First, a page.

Daily Science Report for 29 August 2013

LOCATION: Hole U1425B (39°29.4476′N, 134°26.5502′E, 1919 m water depth)

SCIENCE UPDATE: Coring continued in Hole U1425B with the recovery of Cores 19H to 54H (127.2 to 350.7 m), alternating between the APC (full and half length) and XCB systems due to the firmness of the formation and the presence of dolomite layers. Cores U1425B-19H to ‑20H, ‑36H to ‑39H, and ‑41H to ‑54H were half-length APC cores. Cores U1425B-32X and ‑40X were taken with the XCB core barrel. The interval recovered in Cores U1425B-4H through ‑23H consists predominantly of dark grayish brown homogenous diatom ooze. Biostratigraphic analyses provide an age greater than 9.1 Ma for the base of Core U1425B-48H (322.5 m). We held a meeting to present the scientific and operations objectives for Site U1425 and proposed sites YB-1 and YB-2.


Daily Science Report for 28 August 2013

LOCATION: Hole U1425B (39°29.44′N, 134°26.55′E, 1919 m water depth)

SCIENCE UPDATE: We arrived at Site U1425 at 0230 h. The thrusters and hydrophones were lowered, the APC/XCB bottom-hole assembly was made up, and the positioning beacon was deployed while lowering the drill string to the seafloor. The first attempt to start Hole U1425A failed after the first core barrel came back empty (water core). A second attempt recovered a full core barrel (9.81 m), so Hole U1425A was terminated after Core U1425A-1H narrowly failed to recover the desired sediment/​​water interface. The bit was raised 3 m and the vessel offset 15 m north of Hole U1425A. Hole U1425B was started at 1005 h establishing a seafloor depth of 1919 m.

Cores U1425B-1H to ‑18H extended from the seafloor to 127.2 m and recovered 129.5 m of core (103%). APC Cores U1425B-1H to ‑12H (0–104.6 m) were recovered using full length core barrels. Hard dolomite layers interspersed through formation led to the use of a mixture of coring systems below that point. Core U1425B-13X was cut using the extended core barrel (XCB) coring system. Cores U1425B-14H and ‑15H used full length APC barrels. Core U1425B-16X was cut using the XCB coring system. Cores U1425B-17H and ‑18H were then taken using half-length APC cores. Successful temperature measurements were taken on Cores U1425B-4H, ‑7H, and ‑10H (37.3, 65.8, and 94.3 m, respectively). High resolution Rhizon sampling for interstitial water chemistry was conducted in Cores U1425B-1H and ‑2H. The interval recovered in Cores U1425B-1H to ‑3H consists of greenish gray clay and olive green silty clay and corresponds to the same Lithologic Unit I found at the previous sites. Preliminary biostratigraphic analyses provide an estimated age of 3.4 Ma for the base of Core U1425B-12H (104.6 m). We held the Site U1424 science summary meeting.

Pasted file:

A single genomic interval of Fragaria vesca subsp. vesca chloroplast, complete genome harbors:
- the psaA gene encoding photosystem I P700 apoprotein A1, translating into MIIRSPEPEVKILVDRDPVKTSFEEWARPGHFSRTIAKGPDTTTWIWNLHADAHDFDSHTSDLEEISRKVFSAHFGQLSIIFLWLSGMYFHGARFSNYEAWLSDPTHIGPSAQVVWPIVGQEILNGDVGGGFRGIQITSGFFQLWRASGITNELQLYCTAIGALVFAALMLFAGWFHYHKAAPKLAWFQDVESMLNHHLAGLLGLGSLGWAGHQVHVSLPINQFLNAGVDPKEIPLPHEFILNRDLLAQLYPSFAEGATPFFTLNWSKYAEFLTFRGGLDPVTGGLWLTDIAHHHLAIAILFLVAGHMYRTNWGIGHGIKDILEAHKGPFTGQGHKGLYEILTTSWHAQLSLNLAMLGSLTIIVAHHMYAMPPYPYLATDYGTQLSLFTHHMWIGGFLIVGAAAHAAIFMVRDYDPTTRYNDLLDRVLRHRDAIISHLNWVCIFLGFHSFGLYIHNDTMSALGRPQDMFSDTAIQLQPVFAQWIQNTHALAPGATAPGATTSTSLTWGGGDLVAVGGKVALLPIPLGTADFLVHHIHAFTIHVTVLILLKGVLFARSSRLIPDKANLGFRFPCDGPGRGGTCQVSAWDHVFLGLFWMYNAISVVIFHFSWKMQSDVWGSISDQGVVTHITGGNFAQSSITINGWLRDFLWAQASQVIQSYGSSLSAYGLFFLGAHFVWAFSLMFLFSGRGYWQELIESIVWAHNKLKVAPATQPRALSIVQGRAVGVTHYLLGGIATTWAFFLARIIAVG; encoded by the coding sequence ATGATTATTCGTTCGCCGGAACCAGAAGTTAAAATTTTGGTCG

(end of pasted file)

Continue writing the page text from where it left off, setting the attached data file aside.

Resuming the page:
Daily Science Report for 27 August 2013

LOCATION: Sea of Japan/​​East Sea, in transit to Site U1425 (YR-1)

SCIENCE UPDATE: We completed coring operations at Site U1424 with the recovery of Cores U1424C-5H through ‑7H extending from 35.4 to 63.9 m. Total recovery for Hole U1424C was 64.35 m of core (101%). The drill string was pulled back clearing the sea floor by 0320 h. By 0854 h the rig floor was secured for transit, the vessel control transferred from dynamic positioning mode back to the bridge, and the thrusters were raised to begin our transit to Site U1425 (proposed site YR-1). By midnight we had covered 153 nmi at an average speed of 10.2 kt.